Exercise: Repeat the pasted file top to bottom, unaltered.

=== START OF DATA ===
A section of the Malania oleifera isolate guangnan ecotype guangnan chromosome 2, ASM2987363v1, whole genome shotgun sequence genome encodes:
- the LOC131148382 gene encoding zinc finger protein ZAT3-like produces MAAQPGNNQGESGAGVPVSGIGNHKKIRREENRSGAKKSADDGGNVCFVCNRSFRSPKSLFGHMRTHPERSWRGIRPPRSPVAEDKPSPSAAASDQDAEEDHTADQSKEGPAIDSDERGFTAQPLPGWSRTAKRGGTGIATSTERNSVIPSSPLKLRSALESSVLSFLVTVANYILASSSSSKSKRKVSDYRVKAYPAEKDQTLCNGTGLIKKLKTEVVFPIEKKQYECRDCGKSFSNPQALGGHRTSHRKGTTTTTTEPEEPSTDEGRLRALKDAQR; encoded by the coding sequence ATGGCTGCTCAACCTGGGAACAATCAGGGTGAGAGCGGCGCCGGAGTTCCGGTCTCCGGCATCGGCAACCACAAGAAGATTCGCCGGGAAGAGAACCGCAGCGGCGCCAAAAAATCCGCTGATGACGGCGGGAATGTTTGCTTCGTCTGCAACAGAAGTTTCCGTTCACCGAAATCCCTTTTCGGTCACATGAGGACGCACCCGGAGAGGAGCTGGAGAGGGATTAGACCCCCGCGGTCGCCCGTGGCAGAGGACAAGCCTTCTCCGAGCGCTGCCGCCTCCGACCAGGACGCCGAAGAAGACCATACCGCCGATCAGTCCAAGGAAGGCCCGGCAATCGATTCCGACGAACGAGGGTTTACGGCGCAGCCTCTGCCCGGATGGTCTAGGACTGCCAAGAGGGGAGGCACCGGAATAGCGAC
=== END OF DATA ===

A section of the Malania oleifera isolate guangnan ecotype guangnan chromosome 2, ASM2987363v1, whole genome shotgun sequence genome encodes:
- the LOC131148382 gene encoding zinc finger protein ZAT3-like produces MAAQPGNNQGESGAGVPVSGIGNHKKIRREENRSGAKKSADDGGNVCFVCNRSFRSPKSLFGHMRTHPERSWRGIRPPRSPVAEDKPSPSAAASDQDAEEDHTADQSKEGPAIDSDERGFTAQPLPGWSRTAKRGGTGIATSTERNSVIPSSPLKLRSALESSVLSFLVTVANYILASSSSSKSKRKVSDYRVKAYPAEKDQTLCNGTGLIKKLKTEVVFPIEKKQYECRDCGKSFSNPQALGGHRTSHRKGTTTTTTEPEEPSTDEGRLRALKDAQR; encoded by the coding sequence ATGGCTGCTCAACCTGGGAACAATCAGGGTGAGAGCGGCGCCGGAGTTCCGGTCTCCGGCATCGGCAACCACAAGAAGATTCGCCGGGAAGAGAACCGCAGCGGCGCCAAAAAATCCGCTGATGACGGCGGGAATGTTTGCTTCGTCTGCAACAGAAGTTTCCGTTCACCGAAATCCCTTTTCGGTCACATGAGGACGCACCCGGAGAGGAGCTGGAGAGGGATTAGACCCCCGCGGTCGCCCGTGGCAGAGGACAAGCCTTCTCCGAGCGCTGCCGCCTCCGACCAGGACGCCGAAGAAGACCATACCGCCGATCAGTCCAAGGAAGGCCCGGCAATCGATTCCGACGAACGAGGGTTTACGGCGCAGCCTCTGCCCGGATGGTCTAGGACTGCCAAGAGGGGAGGCACCGGAATAGCGAC